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Newspaper Archive of
Mountain Messenger
Lewisburg, West Virginia
Lyft
July 26, 1990     Mountain Messenger
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July 26, 1990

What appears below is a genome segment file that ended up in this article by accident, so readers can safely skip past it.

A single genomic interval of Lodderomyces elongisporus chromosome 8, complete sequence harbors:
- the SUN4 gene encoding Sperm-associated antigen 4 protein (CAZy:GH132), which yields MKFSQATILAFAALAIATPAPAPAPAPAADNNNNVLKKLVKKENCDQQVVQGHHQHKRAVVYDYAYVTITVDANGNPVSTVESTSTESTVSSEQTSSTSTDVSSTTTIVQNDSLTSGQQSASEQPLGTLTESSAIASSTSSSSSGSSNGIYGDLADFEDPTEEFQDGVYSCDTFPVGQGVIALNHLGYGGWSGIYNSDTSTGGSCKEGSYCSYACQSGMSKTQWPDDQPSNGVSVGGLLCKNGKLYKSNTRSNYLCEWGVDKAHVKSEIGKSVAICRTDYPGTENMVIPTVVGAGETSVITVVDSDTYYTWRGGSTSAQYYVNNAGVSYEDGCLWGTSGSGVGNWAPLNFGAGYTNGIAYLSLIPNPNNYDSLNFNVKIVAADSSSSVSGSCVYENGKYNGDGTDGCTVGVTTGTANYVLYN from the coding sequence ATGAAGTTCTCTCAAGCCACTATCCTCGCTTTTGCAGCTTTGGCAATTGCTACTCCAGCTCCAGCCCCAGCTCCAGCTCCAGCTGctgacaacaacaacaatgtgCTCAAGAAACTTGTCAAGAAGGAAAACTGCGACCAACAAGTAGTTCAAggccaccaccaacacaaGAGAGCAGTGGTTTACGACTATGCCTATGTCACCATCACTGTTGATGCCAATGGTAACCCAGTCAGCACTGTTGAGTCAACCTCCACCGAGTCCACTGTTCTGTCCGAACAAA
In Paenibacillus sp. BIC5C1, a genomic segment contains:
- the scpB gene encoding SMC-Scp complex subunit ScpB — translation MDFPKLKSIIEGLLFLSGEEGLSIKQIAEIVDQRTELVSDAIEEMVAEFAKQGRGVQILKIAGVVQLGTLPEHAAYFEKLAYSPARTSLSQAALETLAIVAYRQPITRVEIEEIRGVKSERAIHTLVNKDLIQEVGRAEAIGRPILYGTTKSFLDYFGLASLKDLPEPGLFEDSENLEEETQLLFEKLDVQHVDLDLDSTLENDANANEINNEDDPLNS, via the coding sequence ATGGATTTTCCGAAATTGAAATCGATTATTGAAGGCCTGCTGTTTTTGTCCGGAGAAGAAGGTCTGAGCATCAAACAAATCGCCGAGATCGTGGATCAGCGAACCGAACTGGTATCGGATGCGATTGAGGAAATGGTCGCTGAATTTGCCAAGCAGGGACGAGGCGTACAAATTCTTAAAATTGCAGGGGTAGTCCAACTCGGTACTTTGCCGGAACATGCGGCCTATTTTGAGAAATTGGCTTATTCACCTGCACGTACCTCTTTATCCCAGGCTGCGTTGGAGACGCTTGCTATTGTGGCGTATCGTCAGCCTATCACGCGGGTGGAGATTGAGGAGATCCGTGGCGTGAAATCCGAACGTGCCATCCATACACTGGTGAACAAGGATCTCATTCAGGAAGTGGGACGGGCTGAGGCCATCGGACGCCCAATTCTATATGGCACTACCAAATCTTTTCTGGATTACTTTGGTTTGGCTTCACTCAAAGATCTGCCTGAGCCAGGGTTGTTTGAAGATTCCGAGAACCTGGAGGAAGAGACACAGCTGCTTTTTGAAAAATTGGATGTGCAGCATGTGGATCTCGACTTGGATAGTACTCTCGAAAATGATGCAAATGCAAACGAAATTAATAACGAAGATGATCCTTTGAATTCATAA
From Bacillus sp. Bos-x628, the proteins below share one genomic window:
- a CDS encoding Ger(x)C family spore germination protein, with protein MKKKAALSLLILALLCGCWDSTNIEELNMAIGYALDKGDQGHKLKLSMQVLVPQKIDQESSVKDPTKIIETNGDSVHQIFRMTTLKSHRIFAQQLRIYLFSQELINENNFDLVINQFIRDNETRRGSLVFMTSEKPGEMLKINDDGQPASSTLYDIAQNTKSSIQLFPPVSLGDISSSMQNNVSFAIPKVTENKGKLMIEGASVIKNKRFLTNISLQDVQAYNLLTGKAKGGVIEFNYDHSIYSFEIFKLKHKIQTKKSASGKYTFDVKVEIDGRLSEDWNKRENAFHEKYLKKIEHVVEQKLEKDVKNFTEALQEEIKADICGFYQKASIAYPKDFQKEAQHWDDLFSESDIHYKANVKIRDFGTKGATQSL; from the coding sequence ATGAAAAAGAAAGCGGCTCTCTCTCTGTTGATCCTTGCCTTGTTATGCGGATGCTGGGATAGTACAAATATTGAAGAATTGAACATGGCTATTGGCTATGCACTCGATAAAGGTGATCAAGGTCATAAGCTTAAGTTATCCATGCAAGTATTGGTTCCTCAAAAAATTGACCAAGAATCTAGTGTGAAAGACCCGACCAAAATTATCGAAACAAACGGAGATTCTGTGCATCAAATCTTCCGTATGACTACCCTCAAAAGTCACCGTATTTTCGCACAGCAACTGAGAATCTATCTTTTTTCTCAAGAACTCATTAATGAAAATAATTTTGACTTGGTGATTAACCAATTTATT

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i in Priscilla Maren Tips on Avoiding Trauma Over a Lost Toy Daddy." Iht, Susie. Sleep tight." ;usie starts up the stairs and remembers: "Wait, Mommy. I Teddy." looks around for him. have you seen Teddy?" helps her look, No Teddy. look on the couch, behind the chair, under the table, on the ir of the coat closet. Mommy rles downstairs and helps in the Still no Teddy. Susie starts says that maybe Teddy dropped when they were carry- things in from the car. He goes and looks in the car and under car. Susie and Mommy follow and look along the walk, in the in front of the porch, on the r,h, and in the entryway. No Susie breaks out crying in "We'll find him in the morn- I'm sure," Mommy tells her. can take Funny Bunny to bed 1 you. He's soft and cuddly." "No!" Susie weeps even louder. "1 Teddy!" Idy says, "1'11 keep looking for art, but it's dark out- and hard to see things. In the rning we'll all look and I bet we'll him. won't accept this. "1 want now! You know I can't go to Without Teddy. We have to for him until we find him. Get big flashlight. Daddy. Mommy, my little flashlight? We have ik for Teddy." all search, but no Teddy be found. Finally Susie gives up Weeps hopelessly. Daddy rocks and tells her that tonight he will to be her Teddy. He carries up to her bed and lies down be- her, patting her gently and her hair as she cries herself Many of us have suffered, like sie, When we lost a beloved toy or doll. And many of us who Parents have had to try to com- a child who is grieving for a lost favorite toy, What have you done to help your children cope with their loss? What did your parents do to help you? What do you think Susie's parents should do if Teddy never shows up in spite of all their searching? I would love to hear from you, whether you are a child or an adult. Write to me in care of the Hunterdon Democrat, Box 32, Flemington O8822. Perhaps a column quoting some of your ideas on how to handle the loss of a favorite toy would be a help to other parents and children facing this situation. Something To Do Try this game of make believe. Pretend that you are tired and have to take a nap. Tell your child that you hope there won't be any loud noise that will wake you up. Pretend to go to sleep, perhaps murmuring how nice and quiet it is. Your child will (with a hint or two from you) make a noise, and you will "wakeup," surprised, and ask the child, "Did you hear a noise?" or "What in the world was that?" Then you'll go back to "sleep," your child will make a noise, you'll "wake up" surprised again, and so on. Continue as long as you both are having fun. Something to Make You can make stand-up toy ani- mals quickly and easily if you have some heavy paper or light card- board, scissors, and clip-type clothespins --two per animal. Draw the side-view outline of an animal; dogs, horses, sheep, or ele- phants are easiest to start with. It doesn't have to look perfect, just as long as it has a body and a head. It should be between five and seven inches long. Cut it out, minus the legs, and let your child clip the clothespins on for legs. As soon as you stand it up, it will take on character and seem almost to have come to life! Your child can decorate the animal's body on both sides, using crayons or making pens. Older children can make these animals without help, once you've shown them how. Shannon Sprague Is Fair's Queen Shannon Leigh Ann Sprague of White Sulphur Springs is the official hostess for the 66th annual State Fair of West Virginia, August 10-18, according to Lynne Smith, publicity director. Miss Sprague was named "Miss West Virginia Association of Fairs and Festivals" during the association's annual convention and pageant held in Charleston earlier this year. She represented the Dan- delion Festival of White Sulphur Springs. She was among 56 con- testants competing for the title of queen. The final decision was made upon the contestants personal inter- view, sportswear, evening gown competition, poise, appearance, personality, intelligence, and inter- view in front of an audience. Miss Sprague is a 1990 graduate of Greenbrier East high School in Fairlea. At East she was president of the Weight Lifting Club, delegate of the Student Council, and member of the marketing Club. She will be attending Lynchburg College this fall where she will major in Art. She is the daughter of Jesse and Patricia Sams of White Sulphur Springs. Among the scheduled activities for her visit to the fair are the morn- ing cattle judging sessions, arts'a'nd crafts demonstrations, harness rac- ing, horse shows, and top name en- tertainment for the grandstand. Miss Sprague will join Governor Caperton on August 16, Governor's and West Virginia Day. "1 am looking forward to being hostess of the State Fair of West Virginia and would like to invite ev- eryone to come and enjoy a 'Tradi- tion of People and Pride' August 10- 18," stated Miss Sprague. The Mountain Messenger, Thursday, July 26, 1990 5B Performing Artist Directory Seeks State Names To List The West Virginia Theatre Con- ference (WVTC) has received a grant from the West Virginia Arts and Humanities Commission to de- velop a "West Virginia Performing Artists Register." The register will be a spiral-bound directory of state per- forming artists. West Virginia actors, singers, dancers and radio talent 18 years and older are invited to be listed. The WVTC is a non-profit organi- zation and has been the official state theater association for over 15 years. Its board members represent university and college theater de- partments, community theaters and children theater groups, as well as state professional theater and sec- ondary school theater programs. "For some time, it has been ap- parent producers and directors in a variety of media often search for tal- ent and the lack of a centralized source or register often forces them to go outside the state for actors. The WVTC is committed to helping all performing artists in West Vir- ginia. The publication of a register is a project the WVTC has been inter- ested in for some time," David Wohl, WVTC spokesman, said. The register will consist of black and white photos and brief resumes of approximately 200 performing art- ists throughout the state. "It will be made available to all state media agencies, film producers, video pro- duction companies and public rela- tions firms. The new State Film De- velopment Office will also encour- age out-of-state producers to utilize the directory," Dr Wohl said. "The cost is $10 per listing. Par- ticipants will be listed in the directory for one year and will have the option of renewing their listing at the end of that year. Publication of the first edi- tion is scheduled for this coming fall," Dr Wohl added. Performers interested in being listed in the reg- ister, or those needing further infor- mation, may contact Dr David Wohl at West Virginia State College, (304) 766-3195. New Chairs Given Hospital Barbara Shaper Receives Award Greenbrier East Reunion News In ceremonies recently held in Le- wisburg at ABB Process Analyt- ics, Barbara Shaper, Supervisor of Material Administration re- ceived her 15 year Service Award from John Barnes, Manager of Materials. Process Analytics is a unit of Asea Brown Boveri Inc., a Stamford, Connecticut based company. ABB acquired Combus- tion Engineering in January and is part of the ABB Group, which has 215,000 employees world- wide. Greenbrier East High School, Class of 1980, will hold its ten-year reunion the weekend of July 27, 28 and 29. The schedule of events for the three days is: Friday, Registra- tion, 8 p.m., Camp Wood Complex at Alvon. Saturday, Registration, 6 p.m., Brier Inn Motel Jn Lewisburg; 7 p.m., class picture; 7:30 p.m., din- ner; 8 p.m., program; 9 p.m. dance. Anyone interested in attending the dance only may enter at 9 p.m. with a $3 cover charge. No one un- der 21 will be admitted. Sunday's registration will be at 11:30 a.m. at the school stadium, picnic at noon. In case of rain on Sunday, report to the cafeteria for registration, with activities following in the gym. Isabel Holt presents sleeper chairs to Pediatrics' Division at Fairlea hospital. The Voluntary Auxiliary of Hu- mana HospitaI-Greenbrier Valley re- cently purchased and presented to the Pediatric Department five reclin- ing sleeper chairs. "The chairs are very practical. They easily adjust into upright, lounge and sleep positions. These chairs will facilitate mothers who wish to stay with their children who are pediatric patients," according to Volunteer President Isabel Holt. New News Is Good News Tell the Messenger I YOUR ADVERTISEMENT LOOKS GOOD IN THE MOUNTAIN MESSENGER III AND express * AIDE'S DISCOUNT * ALPHA MUSIC, INC. * THE BAKERY * BLUE MOON CAFE * BROWNS PHOTOGRAPHY * CAPTURED MEMORIES BY JEANIE WYATT * CIRCLE J STEAK HOUSE * GWEN CLINGMAN * CRAFT MENAGERIE * CRAWFORD'S FOOD CENTER * DOLLYWOOD * FAIRLEA EXXON STATION * FAIRLEA FIRE DEPARTMENT * THE FLOWER HOUSE * FORMAL APPEAL * GREENBRIER MOTORS COMPANY * GREENBRIER TRAVEL SERVICE * GREENBRIER VALLEY LIMOUSINE SERVICE * HAIR FASHIONS BY J B & COMPANY * HAL WALLS MUSIC SERVICE * HOUSE OF CARDS * LEWISBURG FLORAL AND GIFTS * MARCO POLO TRAVEL & TOURS, INC. * MARGIE'S SNOW BUNNY CHALETS * MOUNTAIN MESSENGER NEWSPAPER, INC. * PENCE SPRINGS HOTEL * RENT-ALLS-OF-BECKLEY * RIPLEY'S BELIEVE IT OR NOT * RUDY'S CORNER GRILL * SENECA BROADCASTING CO -WSLW & WKCJ * SENECA JEWELERS * SHIRLEY'S ART & CRAFTS * WEST VIRGINIA DAILY NEWS * WESTERN SIZZLIN' * WKCJ * WRON * WYATT PHOTO * AND VIDEO BY SHORTY